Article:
Newsletter #192: The Nature Cure

Hi there, and welcome to the second Thursday of May! My favorite month continues, which means this week’s lead article is filled with hope. Rather than prescribing drugs and assuming surgery, more and more doctors are urging their patients to spend time in nature in order to promote health and treat disease. I don’t know about you, but I’d much rather run around the lake or take a stroll through the woods than worry whether I’ve organized my pillbox.

The other three articles are great reads, too, though perhaps scoring lower on the hopefulness scale. You’ll learn it’s pretty much impossible to open a restaurant, it’s pretty much impossible to live in the Bay Area, and it’s pretty much impossible to listen to Jordan Peterson. Please enjoy!

The Nature Cure

You’ve read all the dismal statistics. As a country, we’re not well. Whether it’s heart disease or obesity or high blood pressure or depression or anxiety or cancer or dementia, we’re ill. And we’re not feeling any better, no matter how many pills we take. But don’t worry, this article is a hopeful one. Many doctors are skipping the traditional approach and prescribing nature instead, and so far, the data is looking good. Preliminary research suggests that going outside — looking at trees, listening to birds, and smelling flowers — activates the parasympathetic nervous system, which reduces stress, inflammation, and disease. This growing field of ecotherapy is especially popular among pediatricians, like Nooshin Razani, who directs the Center for Nature and Health in Oakland and founded SHINE, a program that connects low-income kids with redwood forests in the East Bay. (Extra points to subscribers who read this article in the woods.) (21 min)

Masculine Chaos

Some men don’t like the idea of toxic masculinity(#111#157), arguing that political correctness and the “gay agenda” have emasculated “traditional men.” In this article, Omer Aziz tells his story of why and how he became infatuated with the teachings of psychology professor Jordan Peterson. In a time when many young men are feeling a void, Prof. Peterson offers a path (be tough, forge order out of chaos) and a scapegoat (women, feminism). (23 min)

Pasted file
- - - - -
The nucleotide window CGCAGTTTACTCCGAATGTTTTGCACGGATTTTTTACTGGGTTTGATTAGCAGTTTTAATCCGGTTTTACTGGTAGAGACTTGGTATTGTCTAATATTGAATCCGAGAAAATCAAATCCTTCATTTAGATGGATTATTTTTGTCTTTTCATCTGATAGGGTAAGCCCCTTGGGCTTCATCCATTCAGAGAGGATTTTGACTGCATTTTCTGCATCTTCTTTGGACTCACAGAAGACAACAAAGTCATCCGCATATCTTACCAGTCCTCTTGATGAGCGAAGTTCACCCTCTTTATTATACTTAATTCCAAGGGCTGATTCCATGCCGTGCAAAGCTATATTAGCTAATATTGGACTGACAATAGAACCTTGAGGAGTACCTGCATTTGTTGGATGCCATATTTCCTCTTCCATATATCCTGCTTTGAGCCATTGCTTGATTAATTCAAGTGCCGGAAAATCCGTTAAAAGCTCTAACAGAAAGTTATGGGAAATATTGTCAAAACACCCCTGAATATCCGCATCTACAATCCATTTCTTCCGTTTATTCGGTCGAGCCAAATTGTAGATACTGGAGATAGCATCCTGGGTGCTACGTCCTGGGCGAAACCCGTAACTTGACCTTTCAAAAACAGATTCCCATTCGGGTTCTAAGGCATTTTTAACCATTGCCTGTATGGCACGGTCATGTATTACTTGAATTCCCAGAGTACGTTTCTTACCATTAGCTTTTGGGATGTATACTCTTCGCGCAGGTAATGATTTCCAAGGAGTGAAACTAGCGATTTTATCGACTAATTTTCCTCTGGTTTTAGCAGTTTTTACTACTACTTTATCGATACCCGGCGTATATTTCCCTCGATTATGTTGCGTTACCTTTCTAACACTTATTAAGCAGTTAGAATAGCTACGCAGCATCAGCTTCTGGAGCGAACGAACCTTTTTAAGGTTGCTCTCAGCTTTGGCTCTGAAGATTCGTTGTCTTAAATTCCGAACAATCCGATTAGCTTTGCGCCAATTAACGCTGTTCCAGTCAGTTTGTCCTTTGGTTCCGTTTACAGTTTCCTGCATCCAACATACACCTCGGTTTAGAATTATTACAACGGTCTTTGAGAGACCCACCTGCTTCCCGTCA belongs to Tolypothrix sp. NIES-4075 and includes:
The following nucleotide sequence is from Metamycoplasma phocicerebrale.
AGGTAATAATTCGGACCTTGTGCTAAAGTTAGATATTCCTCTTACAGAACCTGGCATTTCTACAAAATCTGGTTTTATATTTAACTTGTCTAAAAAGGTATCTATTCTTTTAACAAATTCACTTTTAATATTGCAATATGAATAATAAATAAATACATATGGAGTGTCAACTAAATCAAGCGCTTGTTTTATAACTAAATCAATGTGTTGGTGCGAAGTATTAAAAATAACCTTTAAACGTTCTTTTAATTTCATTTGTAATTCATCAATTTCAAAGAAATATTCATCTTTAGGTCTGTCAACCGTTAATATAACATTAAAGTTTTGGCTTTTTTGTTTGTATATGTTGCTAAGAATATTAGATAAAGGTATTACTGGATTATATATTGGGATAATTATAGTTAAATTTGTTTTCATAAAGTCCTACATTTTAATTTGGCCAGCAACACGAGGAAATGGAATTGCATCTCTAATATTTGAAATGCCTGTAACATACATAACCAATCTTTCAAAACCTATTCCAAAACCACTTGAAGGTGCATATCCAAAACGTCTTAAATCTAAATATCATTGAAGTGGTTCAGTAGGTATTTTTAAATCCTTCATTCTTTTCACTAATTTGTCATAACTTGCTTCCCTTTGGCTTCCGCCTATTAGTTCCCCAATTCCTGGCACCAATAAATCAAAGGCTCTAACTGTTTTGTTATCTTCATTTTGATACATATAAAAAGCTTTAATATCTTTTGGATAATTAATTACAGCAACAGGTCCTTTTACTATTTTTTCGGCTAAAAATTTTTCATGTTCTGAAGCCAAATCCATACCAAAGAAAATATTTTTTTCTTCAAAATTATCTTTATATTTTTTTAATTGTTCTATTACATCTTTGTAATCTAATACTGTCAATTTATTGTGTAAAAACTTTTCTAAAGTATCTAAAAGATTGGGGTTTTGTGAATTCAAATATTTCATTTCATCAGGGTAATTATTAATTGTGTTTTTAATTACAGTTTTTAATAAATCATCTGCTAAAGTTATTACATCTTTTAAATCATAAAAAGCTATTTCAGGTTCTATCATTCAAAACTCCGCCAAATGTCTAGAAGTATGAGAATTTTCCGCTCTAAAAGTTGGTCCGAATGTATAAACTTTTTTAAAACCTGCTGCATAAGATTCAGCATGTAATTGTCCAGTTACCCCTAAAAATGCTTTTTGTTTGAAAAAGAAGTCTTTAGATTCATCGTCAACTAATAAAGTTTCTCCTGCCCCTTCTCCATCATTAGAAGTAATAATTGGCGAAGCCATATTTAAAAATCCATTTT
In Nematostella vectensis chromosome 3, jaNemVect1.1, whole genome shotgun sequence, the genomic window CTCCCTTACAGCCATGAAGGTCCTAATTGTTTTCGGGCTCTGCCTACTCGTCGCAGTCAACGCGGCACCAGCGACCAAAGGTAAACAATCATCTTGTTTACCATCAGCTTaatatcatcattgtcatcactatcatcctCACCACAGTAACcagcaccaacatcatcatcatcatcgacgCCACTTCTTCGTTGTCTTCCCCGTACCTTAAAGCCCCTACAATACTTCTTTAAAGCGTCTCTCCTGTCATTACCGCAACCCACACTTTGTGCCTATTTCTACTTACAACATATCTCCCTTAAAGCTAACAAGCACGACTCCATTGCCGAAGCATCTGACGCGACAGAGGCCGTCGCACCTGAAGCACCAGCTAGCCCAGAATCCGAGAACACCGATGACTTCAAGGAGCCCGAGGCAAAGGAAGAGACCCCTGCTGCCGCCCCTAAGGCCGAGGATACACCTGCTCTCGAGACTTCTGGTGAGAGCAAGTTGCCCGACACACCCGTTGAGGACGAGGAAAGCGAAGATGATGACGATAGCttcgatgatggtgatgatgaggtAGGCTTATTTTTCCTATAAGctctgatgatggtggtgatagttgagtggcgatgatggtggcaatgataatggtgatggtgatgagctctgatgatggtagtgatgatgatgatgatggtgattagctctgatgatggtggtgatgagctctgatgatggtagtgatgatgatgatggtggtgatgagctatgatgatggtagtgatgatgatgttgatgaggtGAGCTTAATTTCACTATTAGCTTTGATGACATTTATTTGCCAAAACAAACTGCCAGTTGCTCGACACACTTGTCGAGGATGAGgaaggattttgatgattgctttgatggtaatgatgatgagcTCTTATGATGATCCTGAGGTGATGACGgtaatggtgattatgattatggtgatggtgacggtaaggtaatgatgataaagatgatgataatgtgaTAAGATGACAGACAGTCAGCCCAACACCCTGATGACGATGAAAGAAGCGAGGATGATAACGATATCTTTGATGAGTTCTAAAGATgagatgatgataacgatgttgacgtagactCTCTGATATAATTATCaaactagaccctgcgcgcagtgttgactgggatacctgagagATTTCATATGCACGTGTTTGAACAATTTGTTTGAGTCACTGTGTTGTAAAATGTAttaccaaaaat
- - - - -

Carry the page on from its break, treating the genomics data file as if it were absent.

The Price We Pay: How Rising Housing Costs Are Changing The Bay Area

Here’s another great report on housing prices and the general malaise of living in the ultra-expensive Bay Area. You’ll meet families from six zip codes who are struggling to pay their rent or mortgage payment. Plus, you’ll engage with a variety of interactive maps, line graphs, photos, and videos, realizing how quickly the region has become uninhabitable. One startling fact: In 2012, 70% of neighborhoods were affordable to families earning $100,000 a year. Now it’s 28%. (20 min)

Starting a Restaurant Was The Dumbest Thing I’ve Ever Done In My Entire Life

I like my job, but sometimes, I dream of opening up a pizza parlor or a bakery that makes scones or a store that sells oranges. Good thing I read this article before hatching my plans. Talented home chef Robert Maxwell provides a behind-the-scenes look at opening The Beech Tree, a restaurant in Toronto. Spoiler: It’s not pretty. (25 min)

Thank you for reading this week’s issue of The Highlighter! Hit reply or use the thumbs below to tell me what you thought. Also, let’s welcome this week’s 2 new subscribers: Tara & Lacey. Thank you for trying out the newsletter. Hope it’s a good match!

If you like The Highlighter, please tell your friends. Our reading community grows by the power of your good word. Here’s how:

On the other hand, if this newsletter isn’t worth your time, please unsubscribe. See you next Thursday at 9:10 am!